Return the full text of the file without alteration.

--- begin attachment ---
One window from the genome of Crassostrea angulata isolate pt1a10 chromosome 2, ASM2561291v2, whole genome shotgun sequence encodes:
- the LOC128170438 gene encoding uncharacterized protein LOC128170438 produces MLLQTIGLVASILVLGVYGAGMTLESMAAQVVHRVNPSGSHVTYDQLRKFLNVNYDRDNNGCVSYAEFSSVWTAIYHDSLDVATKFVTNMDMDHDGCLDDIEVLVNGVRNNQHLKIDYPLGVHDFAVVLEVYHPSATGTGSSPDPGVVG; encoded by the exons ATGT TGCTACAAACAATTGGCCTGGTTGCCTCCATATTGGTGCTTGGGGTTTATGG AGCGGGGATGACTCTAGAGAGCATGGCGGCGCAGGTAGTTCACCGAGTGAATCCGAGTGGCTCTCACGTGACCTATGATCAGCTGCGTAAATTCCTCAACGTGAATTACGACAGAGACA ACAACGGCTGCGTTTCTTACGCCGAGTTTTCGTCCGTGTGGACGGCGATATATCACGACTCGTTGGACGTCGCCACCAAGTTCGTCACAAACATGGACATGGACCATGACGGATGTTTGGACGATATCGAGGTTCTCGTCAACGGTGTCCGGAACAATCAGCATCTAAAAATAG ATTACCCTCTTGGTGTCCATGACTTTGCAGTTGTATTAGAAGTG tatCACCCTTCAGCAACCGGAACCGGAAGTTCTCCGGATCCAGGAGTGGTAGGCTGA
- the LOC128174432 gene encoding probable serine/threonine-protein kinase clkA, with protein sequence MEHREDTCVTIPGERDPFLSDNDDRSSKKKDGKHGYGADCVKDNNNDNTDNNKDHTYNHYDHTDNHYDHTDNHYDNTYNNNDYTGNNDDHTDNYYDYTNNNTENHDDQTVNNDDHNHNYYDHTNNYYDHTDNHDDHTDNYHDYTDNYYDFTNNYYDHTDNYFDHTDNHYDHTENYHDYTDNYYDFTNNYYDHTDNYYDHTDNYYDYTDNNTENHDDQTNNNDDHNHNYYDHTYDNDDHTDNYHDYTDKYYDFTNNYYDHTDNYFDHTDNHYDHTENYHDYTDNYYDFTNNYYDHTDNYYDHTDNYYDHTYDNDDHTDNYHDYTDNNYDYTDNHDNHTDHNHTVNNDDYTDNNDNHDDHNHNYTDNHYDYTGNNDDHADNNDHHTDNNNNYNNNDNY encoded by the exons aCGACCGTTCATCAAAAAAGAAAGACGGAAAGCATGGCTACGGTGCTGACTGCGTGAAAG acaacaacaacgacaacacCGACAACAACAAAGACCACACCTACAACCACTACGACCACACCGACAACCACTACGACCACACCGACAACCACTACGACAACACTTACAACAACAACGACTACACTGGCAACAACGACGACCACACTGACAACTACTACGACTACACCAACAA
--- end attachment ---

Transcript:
One window from the genome of Crassostrea angulata isolate pt1a10 chromosome 2, ASM2561291v2, whole genome shotgun sequence encodes:
- the LOC128170438 gene encoding uncharacterized protein LOC128170438 produces MLLQTIGLVASILVLGVYGAGMTLESMAAQVVHRVNPSGSHVTYDQLRKFLNVNYDRDNNGCVSYAEFSSVWTAIYHDSLDVATKFVTNMDMDHDGCLDDIEVLVNGVRNNQHLKIDYPLGVHDFAVVLEVYHPSATGTGSSPDPGVVG; encoded by the exons ATGT TGCTACAAACAATTGGCCTGGTTGCCTCCATATTGGTGCTTGGGGTTTATGG AGCGGGGATGACTCTAGAGAGCATGGCGGCGCAGGTAGTTCACCGAGTGAATCCGAGTGGCTCTCACGTGACCTATGATCAGCTGCGTAAATTCCTCAACGTGAATTACGACAGAGACA ACAACGGCTGCGTTTCTTACGCCGAGTTTTCGTCCGTGTGGACGGCGATATATCACGACTCGTTGGACGTCGCCACCAAGTTCGTCACAAACATGGACATGGACCATGACGGATGTTTGGACGATATCGAGGTTCTCGTCAACGGTGTCCGGAACAATCAGCATCTAAAAATAG ATTACCCTCTTGGTGTCCATGACTTTGCAGTTGTATTAGAAGTG tatCACCCTTCAGCAACCGGAACCGGAAGTTCTCCGGATCCAGGAGTGGTAGGCTGA
- the LOC128174432 gene encoding probable serine/threonine-protein kinase clkA, with protein sequence MEHREDTCVTIPGERDPFLSDNDDRSSKKKDGKHGYGADCVKDNNNDNTDNNKDHTYNHYDHTDNHYDHTDNHYDNTYNNNDYTGNNDDHTDNYYDYTNNNTENHDDQTVNNDDHNHNYYDHTNNYYDHTDNHDDHTDNYHDYTDNYYDFTNNYYDHTDNYFDHTDNHYDHTENYHDYTDNYYDFTNNYYDHTDNYYDHTDNYYDYTDNNTENHDDQTNNNDDHNHNYYDHTYDNDDHTDNYHDYTDKYYDFTNNYYDHTDNYFDHTDNHYDHTENYHDYTDNYYDFTNNYYDHTDNYYDHTDNYYDHTYDNDDHTDNYHDYTDNNYDYTDNHDNHTDHNHTVNNDDYTDNNDNHDDHNHNYTDNHYDYTGNNDDHADNNDHHTDNNNNYNNNDNY encoded by the exons aCGACCGTTCATCAAAAAAGAAAGACGGAAAGCATGGCTACGGTGCTGACTGCGTGAAAG acaacaacaacgacaacacCGACAACAACAAAGACCACACCTACAACCACTACGACCACACCGACAACCACTACGACCACACCGACAACCACTACGACAACACTTACAACAACAACGACTACACTGGCAACAACGACGACCACACTGACAACTACTACGACTACACCAACAA